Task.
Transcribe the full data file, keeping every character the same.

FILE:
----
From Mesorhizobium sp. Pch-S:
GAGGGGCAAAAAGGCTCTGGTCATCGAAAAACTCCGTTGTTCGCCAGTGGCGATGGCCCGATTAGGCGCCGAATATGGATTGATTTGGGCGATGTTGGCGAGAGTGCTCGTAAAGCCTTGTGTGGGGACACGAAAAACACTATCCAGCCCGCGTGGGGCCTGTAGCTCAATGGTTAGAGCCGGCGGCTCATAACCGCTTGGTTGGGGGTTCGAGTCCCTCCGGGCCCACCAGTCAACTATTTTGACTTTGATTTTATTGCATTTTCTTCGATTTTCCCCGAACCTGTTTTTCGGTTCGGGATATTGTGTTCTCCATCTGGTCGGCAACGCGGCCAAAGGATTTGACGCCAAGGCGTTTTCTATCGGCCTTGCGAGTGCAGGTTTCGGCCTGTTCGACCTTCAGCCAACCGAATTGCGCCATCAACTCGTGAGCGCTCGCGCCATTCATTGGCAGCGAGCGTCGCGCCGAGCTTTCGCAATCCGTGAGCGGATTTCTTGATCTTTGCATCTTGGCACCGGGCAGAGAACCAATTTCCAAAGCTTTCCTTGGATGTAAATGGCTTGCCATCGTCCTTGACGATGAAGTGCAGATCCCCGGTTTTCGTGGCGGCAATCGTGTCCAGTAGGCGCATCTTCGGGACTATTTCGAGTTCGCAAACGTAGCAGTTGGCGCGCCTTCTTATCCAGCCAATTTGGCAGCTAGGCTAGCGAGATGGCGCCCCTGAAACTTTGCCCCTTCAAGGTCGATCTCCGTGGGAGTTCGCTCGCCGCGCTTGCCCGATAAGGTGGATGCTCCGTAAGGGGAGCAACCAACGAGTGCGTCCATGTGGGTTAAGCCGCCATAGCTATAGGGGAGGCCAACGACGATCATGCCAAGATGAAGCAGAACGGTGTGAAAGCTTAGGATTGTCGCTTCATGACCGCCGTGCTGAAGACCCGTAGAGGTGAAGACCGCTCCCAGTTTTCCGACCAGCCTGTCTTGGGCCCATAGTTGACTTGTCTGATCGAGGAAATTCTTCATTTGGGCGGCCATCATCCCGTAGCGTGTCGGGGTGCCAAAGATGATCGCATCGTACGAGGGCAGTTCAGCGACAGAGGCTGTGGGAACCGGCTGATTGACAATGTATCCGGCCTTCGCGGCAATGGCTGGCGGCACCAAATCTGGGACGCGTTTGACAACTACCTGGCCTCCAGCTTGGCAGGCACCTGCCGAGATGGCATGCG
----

From Mesorhizobium sp. Pch-S:
GAGGGGCAAAAAGGCTCTGGTCATCGAAAAACTCCGTTGTTCGCCAGTGGCGATGGCCCGATTAGGCGCCGAATATGGATTGATTTGGGCGATGTTGGCGAGAGTGCTCGTAAAGCCTTGTGTGGGGACACGAAAAACACTATCCAGCCCGCGTGGGGCCTGTAGCTCAATGGTTAGAGCCGGCGGCTCATAACCGCTTGGTTGGGGGTTCGAGTCCCTCCGGGCCCACCAGTCAACTATTTTGACTTTGATTTTATTGCATTTTCTTCGATTTTCCCCGAACCTGTTTTTCGGTTCGGGATATTGTGTTCTCCATCTGGTCGGCAACGCGGCCAAAGGATTTGACGCCAAGGCGTTTTCTATCGGCCTTGCGAGTGCAGGTTTCGGCCTGTTCGACCTTCAGCCAACCGAATTGCGCCATCAACTCGTGAGCGCTCGCGCCATTCATTGGCAGCGAGCGTCGCGCCGAGCTTTCGCAATCCGTGAGCGGATTTCTTGATCTTTGCATCTTGGCACCGGGCAGAGAACCAATTTCCAAAGCTTTCCTTGGATGTAAATGGCTTGCCATCGTCCTTGACGATGAAGTGCAGATCCCCGGTTTTCGTGGCGGCAATCGTGTCCAGTAGGCGCATCTTCGGGACTATTTCGAGTTCGCAAACGTAGCAGTTGGCGCGCCTTCTTATCCAGCCAATTTGGCAGCTAGGCTAGCGAGATGGCGCCCCTGAAACTTTGCCCCTTCAAGGTCGATCTCCGTGGGAGTTCGCTCGCCGCGCTTGCCCGATAAGGTGGATGCTCCGTAAGGGGAGCAACCAACGAGTGCGTCCATGTGGGTTAAGCCGCCATAGCTATAGGGGAGGCCAACGACGATCATGCCAAGATGAAGCAGAACGGTGTGAAAGCTTAGGATTGTCGCTTCATGACCGCCGTGCTGAAGACCCGTAGAGGTGAAGACCGCTCCCAGTTTTCCGACCAGCCTGTCTTGGGCCCATAGTTGACTTGTCTGATCGAGGAAATTCTTCATTTGGGCGGCCATCATCCCGTAGCGTGTCGGGGTGCCAAAGATGATCGCATCGTACGAGGGCAGTTCAGCGACAGAGGCTGTGGGAACCGGCTGATTGACAATGTATCCGGCCTTCGCGGCAATGGCTGGCGGCACCAAATCTGGGACGCGTTTGACAACTACCTGGCCTCCAGCTTGGCAGGCACCTGCCGAGATGGCATGCG